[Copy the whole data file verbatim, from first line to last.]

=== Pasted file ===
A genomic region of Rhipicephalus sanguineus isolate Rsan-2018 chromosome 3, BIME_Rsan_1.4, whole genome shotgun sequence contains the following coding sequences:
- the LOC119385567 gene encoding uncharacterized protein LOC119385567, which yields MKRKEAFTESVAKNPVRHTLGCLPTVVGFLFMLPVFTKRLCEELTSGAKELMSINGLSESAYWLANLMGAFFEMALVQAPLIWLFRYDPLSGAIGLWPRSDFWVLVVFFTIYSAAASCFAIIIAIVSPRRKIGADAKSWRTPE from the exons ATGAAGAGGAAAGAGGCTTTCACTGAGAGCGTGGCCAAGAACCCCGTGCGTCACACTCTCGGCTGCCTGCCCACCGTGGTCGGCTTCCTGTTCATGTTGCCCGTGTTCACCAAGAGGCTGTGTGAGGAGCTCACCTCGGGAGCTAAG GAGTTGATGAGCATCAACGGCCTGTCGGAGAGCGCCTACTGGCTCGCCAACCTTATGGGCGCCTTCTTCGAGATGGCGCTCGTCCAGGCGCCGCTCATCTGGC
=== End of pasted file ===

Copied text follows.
A genomic region of Rhipicephalus sanguineus isolate Rsan-2018 chromosome 3, BIME_Rsan_1.4, whole genome shotgun sequence contains the following coding sequences:
- the LOC119385567 gene encoding uncharacterized protein LOC119385567, which yields MKRKEAFTESVAKNPVRHTLGCLPTVVGFLFMLPVFTKRLCEELTSGAKELMSINGLSESAYWLANLMGAFFEMALVQAPLIWLFRYDPLSGAIGLWPRSDFWVLVVFFTIYSAAASCFAIIIAIVSPRRKIGADAKSWRTPE from the exons ATGAAGAGGAAAGAGGCTTTCACTGAGAGCGTGGCCAAGAACCCCGTGCGTCACACTCTCGGCTGCCTGCCCACCGTGGTCGGCTTCCTGTTCATGTTGCCCGTGTTCACCAAGAGGCTGTGTGAGGAGCTCACCTCGGGAGCTAAG GAGTTGATGAGCATCAACGGCCTGTCGGAGAGCGCCTACTGGCTCGCCAACCTTATGGGCGCCTTCTTCGAGATGGCGCTCGTCCAGGCGCCGCTCATCTGGC